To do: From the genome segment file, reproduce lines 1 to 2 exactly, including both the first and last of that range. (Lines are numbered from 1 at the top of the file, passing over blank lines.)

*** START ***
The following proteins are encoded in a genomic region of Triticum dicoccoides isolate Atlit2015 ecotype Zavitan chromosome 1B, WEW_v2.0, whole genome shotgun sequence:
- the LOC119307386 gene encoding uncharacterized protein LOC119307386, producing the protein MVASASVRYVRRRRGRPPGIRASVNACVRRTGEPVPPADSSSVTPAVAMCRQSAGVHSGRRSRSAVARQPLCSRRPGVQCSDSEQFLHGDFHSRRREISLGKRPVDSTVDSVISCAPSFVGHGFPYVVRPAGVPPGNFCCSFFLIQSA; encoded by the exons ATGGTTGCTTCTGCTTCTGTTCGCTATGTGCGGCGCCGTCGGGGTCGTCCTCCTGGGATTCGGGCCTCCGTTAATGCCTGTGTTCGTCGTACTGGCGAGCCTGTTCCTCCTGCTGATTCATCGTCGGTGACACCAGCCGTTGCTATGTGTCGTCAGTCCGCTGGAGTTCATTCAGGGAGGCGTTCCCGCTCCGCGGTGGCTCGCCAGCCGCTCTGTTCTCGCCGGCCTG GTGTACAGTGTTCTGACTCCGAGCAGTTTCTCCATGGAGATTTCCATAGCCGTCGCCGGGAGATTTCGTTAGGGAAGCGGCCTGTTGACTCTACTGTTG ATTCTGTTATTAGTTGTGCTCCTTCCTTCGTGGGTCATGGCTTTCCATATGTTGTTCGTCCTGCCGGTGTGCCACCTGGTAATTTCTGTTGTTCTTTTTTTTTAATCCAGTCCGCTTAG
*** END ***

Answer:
The following proteins are encoded in a genomic region of Triticum dicoccoides isolate Atlit2015 ecotype Zavitan chromosome 1B, WEW_v2.0, whole genome shotgun sequence:
- the LOC119307386 gene encoding uncharacterized protein LOC119307386, producing the protein MVASASVRYVRRRRGRPPGIRASVNACVRRTGEPVPPADSSSVTPAVAMCRQSAGVHSGRRSRSAVARQPLCSRRPGVQCSDSEQFLHGDFHSRRREISLGKRPVDSTVDSVISCAPSFVGHGFPYVVRPAGVPPGNFCCSFFLIQSA; encoded by the exons ATGGTTGCTTCTGCTTCTGTTCGCTATGTGCGGCGCCGTCGGGGTCGTCCTCCTGGGATTCGGGCCTCCGTTAATGCCTGTGTTCGTCGTACTGGCGAGCCTGTTCCTCCTGCTGATTCATCGTCGGTGACACCAGCCGTTGCTATGTGTCGTCAGTCCGCTGGAGTTCATTCAGGGAGGCGTTCCCGCTCCGCGGTGGCTCGCCAGCCGCTCTGTTCTCGCCGGCCTG GTGTACAGTGTTCTGACTCCGAGCAGTTTCTCCATGGAGATTTCCATAGCCGTCGCCGGGAGATTTCGTTAGGGAAGCGGCCTGTTGACTCTACTGTTG ATTCTGTTATTAGTTGTGCTCCTTCCTTCGTGGGTCATGGCTTTCCATATGTTGTTCGTCCTGCCGGTGTGCCACCTGGTAATTTCTGTTGTTCTTTTTTTTTAATCCAGTCCGCTTAG